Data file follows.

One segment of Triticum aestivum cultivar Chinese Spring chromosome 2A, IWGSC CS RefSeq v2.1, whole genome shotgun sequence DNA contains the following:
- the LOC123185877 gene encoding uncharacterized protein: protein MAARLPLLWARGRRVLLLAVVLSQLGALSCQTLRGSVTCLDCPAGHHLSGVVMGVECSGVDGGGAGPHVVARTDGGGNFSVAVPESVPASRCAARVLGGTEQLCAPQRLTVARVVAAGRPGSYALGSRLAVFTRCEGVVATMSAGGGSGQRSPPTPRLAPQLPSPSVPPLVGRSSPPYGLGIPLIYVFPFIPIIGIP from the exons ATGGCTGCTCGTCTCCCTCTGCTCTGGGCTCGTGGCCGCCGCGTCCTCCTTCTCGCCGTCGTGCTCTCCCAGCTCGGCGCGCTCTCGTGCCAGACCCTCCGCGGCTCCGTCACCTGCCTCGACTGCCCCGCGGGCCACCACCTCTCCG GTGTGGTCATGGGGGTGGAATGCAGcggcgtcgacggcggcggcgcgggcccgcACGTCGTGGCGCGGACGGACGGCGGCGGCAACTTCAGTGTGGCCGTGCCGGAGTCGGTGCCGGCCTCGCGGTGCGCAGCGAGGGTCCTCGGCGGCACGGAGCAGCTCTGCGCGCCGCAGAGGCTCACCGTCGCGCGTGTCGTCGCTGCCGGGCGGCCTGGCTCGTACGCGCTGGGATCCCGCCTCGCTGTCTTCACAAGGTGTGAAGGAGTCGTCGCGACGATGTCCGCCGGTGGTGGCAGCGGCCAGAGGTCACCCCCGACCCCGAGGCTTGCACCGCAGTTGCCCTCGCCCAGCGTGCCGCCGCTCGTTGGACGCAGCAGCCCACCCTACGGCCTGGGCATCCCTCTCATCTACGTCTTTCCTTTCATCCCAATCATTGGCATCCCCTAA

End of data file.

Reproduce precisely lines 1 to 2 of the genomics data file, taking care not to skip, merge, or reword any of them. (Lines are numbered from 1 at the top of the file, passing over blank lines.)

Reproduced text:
One segment of Triticum aestivum cultivar Chinese Spring chromosome 2A, IWGSC CS RefSeq v2.1, whole genome shotgun sequence DNA contains the following:
- the LOC123185877 gene encoding uncharacterized protein: protein MAARLPLLWARGRRVLLLAVVLSQLGALSCQTLRGSVTCLDCPAGHHLSGVVMGVECSGVDGGGAGPHVVARTDGGGNFSVAVPESVPASRCAARVLGGTEQLCAPQRLTVARVVAAGRPGSYALGSRLAVFTRCEGVVATMSAGGGSGQRSPPTPRLAPQLPSPSVPPLVGRSSPPYGLGIPLIYVFPFIPIIGIP from the exons ATGGCTGCTCGTCTCCCTCTGCTCTGGGCTCGTGGCCGCCGCGTCCTCCTTCTCGCCGTCGTGCTCTCCCAGCTCGGCGCGCTCTCGTGCCAGACCCTCCGCGGCTCCGTCACCTGCCTCGACTGCCCCGCGGGCCACCACCTCTCCG GTGTGGTCATGGGGGTGGAATGCAGcggcgtcgacggcggcggcgcgggcccgcACGTCGTGGCGCGGACGGACGGCGGCGGCAACTTCAGTGTGGCCGTGCCGGAGTCGGTGCCGGCCTCGCGGTGCGCAGCGAGGGTCCTCGGCGGCACGGAGCAGCTCTGCGCGCCGCAGAGGCTCACCGTCGCGCGTGTCGTCGCTGCCGGGCGGCCTGGCTCGTACGCGCTGGGATCCCGCCTCGCTGTCTTCACAAGGTGTGAAGGAGTCGTCGCGACGATGTCCGCCGGTGGTGGCAGCGGCCAGAGGTCACCCCCGACCCCGAGGCTTGCACCGCAGTTGCCCTCGCCCAGCGTGCCGCCGCTCGTTGGACGCAGCAGCCCACCCTACGGCCTGGGCATCCCTCTCATCTACGTCTTTCCTTTCATCCCAATCATTGGCATCCCCTAA